THOR™ M7400 LTE AND HSPA+ [ST-Ericsson product microsite, Feb 15, 2011]

            Paves the way for global LTE devices
            The Thor™ M7400 is a new generation of multimode mobile broadband modem. It imagesupports the latest LTE and HSPA+ technologies. The small form factor and high power efficiency of the M7400 enable slim form factor smartphones, tablets and other mobile broadband enabled devices. The advanced multimode RF design offers new level of flexibility to support regional LTE FDD/TDD/HSPA bands in Asia, Europe and North America in combination with global HSPA/EDGE.
            A breakthrough in modem architecture delivers an optimum combination of hardware acceleration, for lowest power consumption, and flexible execution in software allowing feature and performance enhancements in existing hardware.
            Equipped with the latest communication interfaces it enables efficient integration between application processor and modem, including memory-less modem design when combining with an application processor.
            Truly global

              • LTE FDD/TDD, HSPA+, EDGE
              • Radio supporting up to 16 LTE/WCDMA/GSM bands
              A streamlined modem
                • Smallest two-chip thin modem solution
                • Power efficient architecture
                • Highly integrated radio solution
                  For all devices
                    • Interfaces for data devices and smartphone application processors
                    • Memory-less modem design possible when combined with an application processor
                    • Complete and pre-tested reference design

                    Making a CS fallback from LTE to 3G, and back again, while streaming video [STEricssonVideos YouTube channel, Feb 27, 2013]

                    Demonstration with ST-Ericsson’s Thor M7400, while doing a CS fallback from LTE to 3G while a video is being streamed. The demonstration shows on the session continuity, keeping the media stream while switching between the different modes.

                    CS-Fallback – An Introduction [WirelessMoves, Feb 19, 2012]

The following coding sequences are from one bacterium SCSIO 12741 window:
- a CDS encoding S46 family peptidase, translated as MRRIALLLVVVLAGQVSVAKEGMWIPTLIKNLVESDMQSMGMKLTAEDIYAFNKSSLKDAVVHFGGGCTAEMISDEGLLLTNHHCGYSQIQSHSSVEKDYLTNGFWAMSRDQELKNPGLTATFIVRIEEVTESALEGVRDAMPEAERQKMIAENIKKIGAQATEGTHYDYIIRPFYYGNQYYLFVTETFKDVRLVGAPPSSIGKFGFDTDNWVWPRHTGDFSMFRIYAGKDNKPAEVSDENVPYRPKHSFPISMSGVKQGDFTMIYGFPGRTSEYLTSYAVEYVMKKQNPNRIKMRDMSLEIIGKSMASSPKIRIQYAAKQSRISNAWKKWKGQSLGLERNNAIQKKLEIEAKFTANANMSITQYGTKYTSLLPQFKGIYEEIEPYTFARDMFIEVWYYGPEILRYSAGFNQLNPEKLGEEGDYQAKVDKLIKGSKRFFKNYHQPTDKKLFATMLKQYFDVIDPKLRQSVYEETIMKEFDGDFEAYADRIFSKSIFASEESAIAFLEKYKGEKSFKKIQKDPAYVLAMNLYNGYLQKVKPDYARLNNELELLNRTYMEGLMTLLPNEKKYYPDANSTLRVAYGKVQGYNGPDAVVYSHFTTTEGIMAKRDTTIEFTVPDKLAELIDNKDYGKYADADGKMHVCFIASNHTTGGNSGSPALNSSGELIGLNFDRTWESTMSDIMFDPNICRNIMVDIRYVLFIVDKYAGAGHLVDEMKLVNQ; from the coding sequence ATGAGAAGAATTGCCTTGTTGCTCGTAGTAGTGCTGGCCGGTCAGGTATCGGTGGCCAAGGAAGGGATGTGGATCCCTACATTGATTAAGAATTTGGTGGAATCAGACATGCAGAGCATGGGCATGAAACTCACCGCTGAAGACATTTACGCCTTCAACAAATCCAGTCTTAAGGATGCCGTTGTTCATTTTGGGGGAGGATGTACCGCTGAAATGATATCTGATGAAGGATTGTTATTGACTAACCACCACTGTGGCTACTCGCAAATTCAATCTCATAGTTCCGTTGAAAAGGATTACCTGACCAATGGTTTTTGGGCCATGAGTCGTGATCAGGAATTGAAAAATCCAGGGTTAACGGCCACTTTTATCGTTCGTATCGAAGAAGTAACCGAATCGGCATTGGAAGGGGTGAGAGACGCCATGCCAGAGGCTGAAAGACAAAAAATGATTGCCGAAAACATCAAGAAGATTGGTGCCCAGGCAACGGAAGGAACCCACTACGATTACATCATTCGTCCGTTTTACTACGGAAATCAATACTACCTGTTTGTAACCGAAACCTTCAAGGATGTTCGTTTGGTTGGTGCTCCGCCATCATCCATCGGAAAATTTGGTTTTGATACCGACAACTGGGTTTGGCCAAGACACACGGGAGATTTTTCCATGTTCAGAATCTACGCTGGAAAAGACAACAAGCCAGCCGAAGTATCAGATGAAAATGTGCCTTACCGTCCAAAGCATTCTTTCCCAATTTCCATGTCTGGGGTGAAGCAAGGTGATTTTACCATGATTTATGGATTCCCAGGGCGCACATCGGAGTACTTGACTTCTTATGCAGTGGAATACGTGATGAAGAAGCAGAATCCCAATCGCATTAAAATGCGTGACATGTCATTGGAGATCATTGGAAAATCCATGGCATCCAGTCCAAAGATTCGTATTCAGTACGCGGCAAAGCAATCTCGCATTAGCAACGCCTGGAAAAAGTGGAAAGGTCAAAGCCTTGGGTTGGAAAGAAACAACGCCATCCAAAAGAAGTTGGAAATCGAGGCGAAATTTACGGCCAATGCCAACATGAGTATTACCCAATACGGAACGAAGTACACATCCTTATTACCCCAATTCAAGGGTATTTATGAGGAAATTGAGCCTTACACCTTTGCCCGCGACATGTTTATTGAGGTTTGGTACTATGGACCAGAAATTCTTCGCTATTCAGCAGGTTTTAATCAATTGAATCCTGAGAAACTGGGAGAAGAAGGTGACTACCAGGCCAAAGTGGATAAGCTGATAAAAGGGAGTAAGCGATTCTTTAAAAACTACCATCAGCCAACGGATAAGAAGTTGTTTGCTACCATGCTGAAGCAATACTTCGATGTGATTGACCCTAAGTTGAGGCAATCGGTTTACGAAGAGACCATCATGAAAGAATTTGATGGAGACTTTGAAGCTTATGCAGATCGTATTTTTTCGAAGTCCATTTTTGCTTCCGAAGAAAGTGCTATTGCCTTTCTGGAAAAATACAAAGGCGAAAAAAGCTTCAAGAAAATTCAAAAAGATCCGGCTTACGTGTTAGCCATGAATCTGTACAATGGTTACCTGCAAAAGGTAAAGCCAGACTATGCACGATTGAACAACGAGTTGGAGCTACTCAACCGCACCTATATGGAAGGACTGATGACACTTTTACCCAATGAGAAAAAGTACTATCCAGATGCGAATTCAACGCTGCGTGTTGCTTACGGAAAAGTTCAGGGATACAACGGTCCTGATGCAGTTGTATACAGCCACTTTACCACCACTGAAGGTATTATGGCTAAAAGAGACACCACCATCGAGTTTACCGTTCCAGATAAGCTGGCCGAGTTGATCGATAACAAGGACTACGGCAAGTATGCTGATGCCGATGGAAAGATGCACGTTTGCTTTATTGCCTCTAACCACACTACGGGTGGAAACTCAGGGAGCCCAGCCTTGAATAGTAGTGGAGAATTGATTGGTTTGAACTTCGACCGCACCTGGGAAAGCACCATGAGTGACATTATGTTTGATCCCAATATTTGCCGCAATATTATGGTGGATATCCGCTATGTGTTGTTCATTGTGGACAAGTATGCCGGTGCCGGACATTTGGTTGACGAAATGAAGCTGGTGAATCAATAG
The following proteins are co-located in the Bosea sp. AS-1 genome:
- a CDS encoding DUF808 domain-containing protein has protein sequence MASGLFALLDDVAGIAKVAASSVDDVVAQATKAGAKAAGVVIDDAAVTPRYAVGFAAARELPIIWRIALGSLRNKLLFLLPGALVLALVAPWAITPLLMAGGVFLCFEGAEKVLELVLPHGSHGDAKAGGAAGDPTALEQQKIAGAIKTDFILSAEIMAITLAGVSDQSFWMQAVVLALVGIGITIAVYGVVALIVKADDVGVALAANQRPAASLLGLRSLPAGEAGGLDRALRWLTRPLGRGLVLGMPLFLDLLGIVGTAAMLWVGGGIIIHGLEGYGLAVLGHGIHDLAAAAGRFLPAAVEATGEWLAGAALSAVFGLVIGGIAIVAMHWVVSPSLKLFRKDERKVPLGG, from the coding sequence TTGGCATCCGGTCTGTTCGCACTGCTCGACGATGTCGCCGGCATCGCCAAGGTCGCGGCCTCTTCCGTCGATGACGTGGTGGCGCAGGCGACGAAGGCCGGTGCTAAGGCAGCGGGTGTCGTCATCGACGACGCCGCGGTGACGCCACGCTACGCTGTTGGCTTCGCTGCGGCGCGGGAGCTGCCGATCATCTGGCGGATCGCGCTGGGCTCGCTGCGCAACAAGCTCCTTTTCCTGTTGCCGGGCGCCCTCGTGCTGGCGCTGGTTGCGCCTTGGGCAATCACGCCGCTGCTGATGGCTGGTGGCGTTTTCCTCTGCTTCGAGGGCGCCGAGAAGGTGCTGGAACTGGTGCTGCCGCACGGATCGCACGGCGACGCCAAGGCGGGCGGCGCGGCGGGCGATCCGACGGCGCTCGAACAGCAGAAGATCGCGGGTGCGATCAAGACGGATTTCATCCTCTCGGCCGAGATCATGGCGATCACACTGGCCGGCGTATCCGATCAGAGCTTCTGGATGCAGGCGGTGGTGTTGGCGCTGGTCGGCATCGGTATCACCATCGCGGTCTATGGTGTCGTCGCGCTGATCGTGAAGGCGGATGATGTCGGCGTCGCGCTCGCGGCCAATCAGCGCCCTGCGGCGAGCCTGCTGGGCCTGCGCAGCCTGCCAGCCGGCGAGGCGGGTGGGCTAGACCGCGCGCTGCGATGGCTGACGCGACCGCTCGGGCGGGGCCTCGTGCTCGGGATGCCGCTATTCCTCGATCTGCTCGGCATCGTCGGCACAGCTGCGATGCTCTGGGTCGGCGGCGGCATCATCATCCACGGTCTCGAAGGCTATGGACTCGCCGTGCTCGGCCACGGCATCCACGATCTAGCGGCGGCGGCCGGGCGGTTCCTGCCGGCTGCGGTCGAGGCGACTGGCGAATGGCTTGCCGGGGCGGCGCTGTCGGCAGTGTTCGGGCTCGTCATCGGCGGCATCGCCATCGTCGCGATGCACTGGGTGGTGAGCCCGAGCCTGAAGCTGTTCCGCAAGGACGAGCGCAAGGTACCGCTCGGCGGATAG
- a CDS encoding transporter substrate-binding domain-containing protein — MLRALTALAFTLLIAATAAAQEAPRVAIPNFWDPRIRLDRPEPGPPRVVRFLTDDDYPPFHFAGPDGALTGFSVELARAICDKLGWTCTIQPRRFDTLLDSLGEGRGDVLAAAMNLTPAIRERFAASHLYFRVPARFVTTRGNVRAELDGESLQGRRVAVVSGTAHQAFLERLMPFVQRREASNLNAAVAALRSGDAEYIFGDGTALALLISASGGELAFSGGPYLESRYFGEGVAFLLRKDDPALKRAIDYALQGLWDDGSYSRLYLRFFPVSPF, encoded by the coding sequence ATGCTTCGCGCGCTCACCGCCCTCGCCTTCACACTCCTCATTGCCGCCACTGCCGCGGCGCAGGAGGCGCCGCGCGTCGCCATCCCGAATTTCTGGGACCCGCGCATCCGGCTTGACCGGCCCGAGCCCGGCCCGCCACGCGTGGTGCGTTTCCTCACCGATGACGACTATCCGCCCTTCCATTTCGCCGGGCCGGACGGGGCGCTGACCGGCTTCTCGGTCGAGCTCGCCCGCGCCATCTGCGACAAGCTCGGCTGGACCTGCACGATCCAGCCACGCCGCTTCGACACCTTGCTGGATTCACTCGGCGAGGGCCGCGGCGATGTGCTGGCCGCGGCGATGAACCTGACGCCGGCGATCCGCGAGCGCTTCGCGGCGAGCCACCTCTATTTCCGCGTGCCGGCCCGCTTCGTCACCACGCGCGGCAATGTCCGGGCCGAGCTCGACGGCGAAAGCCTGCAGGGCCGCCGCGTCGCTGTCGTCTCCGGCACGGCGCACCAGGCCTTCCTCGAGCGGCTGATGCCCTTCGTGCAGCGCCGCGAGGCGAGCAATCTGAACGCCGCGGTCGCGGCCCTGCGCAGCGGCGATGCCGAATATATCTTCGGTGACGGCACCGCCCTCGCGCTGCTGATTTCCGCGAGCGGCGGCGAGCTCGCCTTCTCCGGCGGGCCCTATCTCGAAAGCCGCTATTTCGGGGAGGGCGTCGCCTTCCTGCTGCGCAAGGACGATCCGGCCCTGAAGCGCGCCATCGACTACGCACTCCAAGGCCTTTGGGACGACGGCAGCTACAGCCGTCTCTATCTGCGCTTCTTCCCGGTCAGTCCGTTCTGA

One approach to deploying LTE without packet switched voice call functionality at the beginning is to instruct mobile devices to use a 2G and 3G network when the user makes or receives a voice call and return to LTE afterwards. This solution is referred to as CS fallback and has been specified in 3GPP TS 23.272. As it’s likely that it will be deployed over time in quite a number of networks and used over many years, I thought I have once again a closer look at the specs and write a little primer about it. A little warning: This is somewhat of a propeller head post which requires some background knowledge on the circuit switched core network of GSM and UMTS and how LTE works.
                    International Roaming
                    As CS fallback is not a Voice over IP technology, it is likely that it will mostly be used in LTE networks before VOLTE becomes available. Furthermore, CS fallback can be used as a backup solution in roaming scenarios in which voice capable LTE devices are roaming in a foreign LTE network in which VOLTE is not available or in case no roaming agreement is in place for IMS voice services.
                    Pros and Cons of CS fallback
                    The main advantage of CS fallback is that it will enable network operators and device manufacturers to introduce LTE devices with a single cellular radio chip before VOLTE becomes available and network are deployed widely enough to prevent having to hand over the call to UMTS or GSM too often (how that is done is another story).